Literacy ShopTalk

"Prepare self-directed learners to think critically about the messages received and created by media.”

Digital Learning- Celebrating Our Passions- 6

Written By: Paula Neidlinger - Feb• 17•14

Celebrating our passion for teaching and learning through digital learning……..

Digital learning today is opening up classrooms to the world by providing teachers with the tools, access, and opportunities, which is enabling personalized learning programs for all students. As we celebrate Digital Learning Month during February, I’d like to recognize the digital instructional practices that are being effectively integrated by teachers across our country, strengthening and positively impacting student’s learning experiences.

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Sharing Passions- Part 6 in the Series this month

Throughout the month of February, educators from around the country will be sharing their passions for digital learning as guest bloggers on Literacy ShopTalk.

 

Please Welcome-

Susie Highley @Shighley

Bio:

Susie is a Media Specialist at Creston Middle School/Intermediate Academy in Warren Township in Indianapolis. She taught science for 23 years before moving into the library, which is a wonderful place to be during this time of technology innovation!  Susie is currently on the board of Indiana Middle Level Education Association (IMLEA) and president of the Association of Indiana School Library Educators (AISLE). She thoroughly enjoys the many @INeLearning opportunities, both virtually and F2F, and all the great educators in Indiana.

Pinterest: a picture really is worth a thousand words…………

My first encounters with Pinterest involved cutesy crafts and delicious-looking crock pot recipes. I tried it for a bit, then, as with many other new tools, put it out of my mind, as I felt that I should be spending more of my time on educational endeavors.

 Fast forward to the time when I noticed more and more teachers sharing Pinterest links and noticed the familiar ‘P’ appearing on the pages of education sites I admired. As an experiment, I transformed a simple quia page I’d maintained for years with summer reading links into a Pinterest page.  Which one would students, staff, and parents prefer: no contest, the Pinterest.

 What do I like about Pinterest: a picture really is worth a thousand words. In a split second, you can tell much more about what is available, and can select the ideas that intrigue you.  I also like that it is relatively easy to use.  I generally pin on my laptop, but I know many people use their phones almost exclusively.  Many of the things that I pin are posts I see first on Facebook or Twitter (I follow lots of valuable educational entities, including TeachThought, Mindshift, Edutopia, Med Kharbach, and several library organizations.)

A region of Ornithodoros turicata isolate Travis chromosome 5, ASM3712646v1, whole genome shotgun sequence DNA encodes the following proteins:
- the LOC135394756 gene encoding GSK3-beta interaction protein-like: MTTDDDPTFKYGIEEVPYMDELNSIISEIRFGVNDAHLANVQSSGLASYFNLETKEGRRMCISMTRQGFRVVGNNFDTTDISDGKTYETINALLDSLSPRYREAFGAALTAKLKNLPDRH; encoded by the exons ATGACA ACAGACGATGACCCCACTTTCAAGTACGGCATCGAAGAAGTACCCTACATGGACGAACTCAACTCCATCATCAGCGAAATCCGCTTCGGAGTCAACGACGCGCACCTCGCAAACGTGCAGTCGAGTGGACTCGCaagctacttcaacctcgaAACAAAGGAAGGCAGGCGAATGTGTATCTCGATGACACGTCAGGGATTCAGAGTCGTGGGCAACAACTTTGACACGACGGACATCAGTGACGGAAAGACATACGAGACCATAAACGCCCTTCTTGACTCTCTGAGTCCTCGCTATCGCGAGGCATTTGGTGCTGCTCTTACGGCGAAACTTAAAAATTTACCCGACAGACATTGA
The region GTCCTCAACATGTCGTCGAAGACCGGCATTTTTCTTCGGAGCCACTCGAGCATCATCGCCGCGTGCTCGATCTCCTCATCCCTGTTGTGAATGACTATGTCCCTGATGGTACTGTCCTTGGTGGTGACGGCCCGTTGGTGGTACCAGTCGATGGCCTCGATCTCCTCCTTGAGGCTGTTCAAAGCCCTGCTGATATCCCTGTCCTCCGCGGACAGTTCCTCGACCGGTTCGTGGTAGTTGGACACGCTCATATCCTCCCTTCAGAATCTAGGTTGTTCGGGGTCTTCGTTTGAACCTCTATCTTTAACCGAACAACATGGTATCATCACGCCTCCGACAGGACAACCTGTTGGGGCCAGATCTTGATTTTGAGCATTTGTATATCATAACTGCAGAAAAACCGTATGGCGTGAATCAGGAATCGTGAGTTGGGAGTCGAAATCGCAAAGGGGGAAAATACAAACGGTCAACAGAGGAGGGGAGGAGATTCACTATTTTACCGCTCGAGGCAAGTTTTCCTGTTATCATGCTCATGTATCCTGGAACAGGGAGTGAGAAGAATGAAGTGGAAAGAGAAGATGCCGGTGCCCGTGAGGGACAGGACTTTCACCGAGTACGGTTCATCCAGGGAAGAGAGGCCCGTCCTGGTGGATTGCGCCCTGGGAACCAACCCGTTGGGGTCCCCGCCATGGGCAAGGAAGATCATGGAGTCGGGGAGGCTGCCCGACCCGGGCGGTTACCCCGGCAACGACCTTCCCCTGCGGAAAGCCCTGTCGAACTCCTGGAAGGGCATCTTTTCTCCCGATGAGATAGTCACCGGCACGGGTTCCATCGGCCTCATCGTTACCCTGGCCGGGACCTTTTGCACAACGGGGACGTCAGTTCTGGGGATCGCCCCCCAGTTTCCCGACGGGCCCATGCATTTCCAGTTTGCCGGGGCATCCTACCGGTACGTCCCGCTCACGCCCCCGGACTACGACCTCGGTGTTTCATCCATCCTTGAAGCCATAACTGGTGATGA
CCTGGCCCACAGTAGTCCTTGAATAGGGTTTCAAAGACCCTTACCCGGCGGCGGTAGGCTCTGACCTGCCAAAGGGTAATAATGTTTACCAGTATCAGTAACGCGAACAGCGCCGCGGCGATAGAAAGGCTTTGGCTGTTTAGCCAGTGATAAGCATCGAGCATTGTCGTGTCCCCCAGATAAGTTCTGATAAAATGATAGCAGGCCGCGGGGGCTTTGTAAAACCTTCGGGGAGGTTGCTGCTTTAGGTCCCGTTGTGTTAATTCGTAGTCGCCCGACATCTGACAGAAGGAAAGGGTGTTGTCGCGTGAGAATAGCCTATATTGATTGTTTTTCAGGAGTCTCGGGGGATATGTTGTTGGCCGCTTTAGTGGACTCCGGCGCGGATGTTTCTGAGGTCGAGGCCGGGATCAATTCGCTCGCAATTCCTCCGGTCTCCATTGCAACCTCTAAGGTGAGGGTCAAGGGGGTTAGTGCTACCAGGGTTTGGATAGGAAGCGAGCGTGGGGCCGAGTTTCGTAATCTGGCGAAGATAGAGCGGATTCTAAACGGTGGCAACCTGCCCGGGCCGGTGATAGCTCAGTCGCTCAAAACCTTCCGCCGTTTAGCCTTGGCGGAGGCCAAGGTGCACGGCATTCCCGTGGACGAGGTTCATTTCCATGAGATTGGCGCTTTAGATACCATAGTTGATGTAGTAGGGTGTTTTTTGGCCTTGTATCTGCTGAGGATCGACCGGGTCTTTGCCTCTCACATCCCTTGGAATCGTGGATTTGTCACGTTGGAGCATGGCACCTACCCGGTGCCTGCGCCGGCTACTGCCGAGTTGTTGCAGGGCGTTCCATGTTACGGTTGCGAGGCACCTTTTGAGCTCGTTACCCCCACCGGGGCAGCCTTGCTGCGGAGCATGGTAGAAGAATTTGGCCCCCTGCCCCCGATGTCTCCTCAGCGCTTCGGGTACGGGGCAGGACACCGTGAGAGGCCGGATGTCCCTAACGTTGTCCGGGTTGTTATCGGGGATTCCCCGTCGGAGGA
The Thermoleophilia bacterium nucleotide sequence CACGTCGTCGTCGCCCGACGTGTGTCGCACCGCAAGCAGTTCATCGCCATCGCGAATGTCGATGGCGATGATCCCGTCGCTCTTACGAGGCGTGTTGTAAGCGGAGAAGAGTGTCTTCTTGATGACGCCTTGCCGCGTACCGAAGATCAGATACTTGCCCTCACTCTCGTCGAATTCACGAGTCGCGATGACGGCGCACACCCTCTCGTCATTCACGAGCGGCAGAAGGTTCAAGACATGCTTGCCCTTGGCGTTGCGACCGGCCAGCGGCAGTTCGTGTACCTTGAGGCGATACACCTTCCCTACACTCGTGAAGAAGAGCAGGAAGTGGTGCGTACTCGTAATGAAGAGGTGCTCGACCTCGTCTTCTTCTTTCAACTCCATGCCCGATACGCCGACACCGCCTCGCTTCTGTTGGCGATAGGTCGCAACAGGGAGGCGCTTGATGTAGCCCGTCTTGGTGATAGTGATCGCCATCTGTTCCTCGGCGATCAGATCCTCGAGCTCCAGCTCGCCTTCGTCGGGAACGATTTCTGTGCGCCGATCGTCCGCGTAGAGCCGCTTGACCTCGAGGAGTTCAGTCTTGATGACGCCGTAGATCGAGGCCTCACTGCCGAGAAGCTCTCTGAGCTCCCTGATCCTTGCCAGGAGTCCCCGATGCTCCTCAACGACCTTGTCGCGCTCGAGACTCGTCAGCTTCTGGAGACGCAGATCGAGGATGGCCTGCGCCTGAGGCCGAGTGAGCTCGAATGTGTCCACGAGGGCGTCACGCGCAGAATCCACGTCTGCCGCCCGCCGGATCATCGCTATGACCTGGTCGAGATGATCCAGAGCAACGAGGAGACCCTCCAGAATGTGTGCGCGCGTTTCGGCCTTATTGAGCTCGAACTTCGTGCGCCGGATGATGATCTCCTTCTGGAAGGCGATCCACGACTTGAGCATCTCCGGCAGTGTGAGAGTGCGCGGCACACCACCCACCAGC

You can also collaborate with others.  One group board I first joined in the summer of 2012 is still going strong! (SIGLIB-ISTE, although it’s even gotten some spam)  A friend asked me for some science read-aloud suggestions, and after I started to type a list, I realized it would be more efficient for us to share a Pinterest board.

 My current favorite board is one I created on the Sochi Olympics. I took great care to curate it, including only current, free, relevant links. I was a guest pinner for Horace Mann, and for that board include what I think are THE BEST things I come across in any field of education.  I asked other school library media specialists for suggestions at first, so I call it my “Crowd-Sourced Librarian Favorites” After that experience, I wrote about it on my blog.

What I would like to see improved: although you can change the order of the boards on your profile, you can’t change the order of pins on a board.  If I want a particular image near the top of a board, I’ve even been known to delete a pin and repin it so to move it up. It’s not always easy to search Pinterest.  To find more specific things, I actually prefer diigo, where I can be very precise with tags in particular. I’m running into more and more people who are pinning links to their Teachers Pay Teachers pages, and I am all about free! (although some TPT things are free)

 It’s fun to see when others repin some of my links (it’s not always what you expect), and interesting to see how they categorize the same pin. Sometimes you can further investigate the board they used for your pin, and get more ideas for yourself.

I have some other Pinterest tips on DOE’s Pinnovation Blog for this month. Be sure to check out the other 27 entries there as they appear daily, and feel free to contact me with questions– or give me suggestions!  I did start out rather slowly, but now really value my information and images stored via Pinterest.

How have you incorporated Pinterest into your classroom?  Share your ideas and lessons.

 

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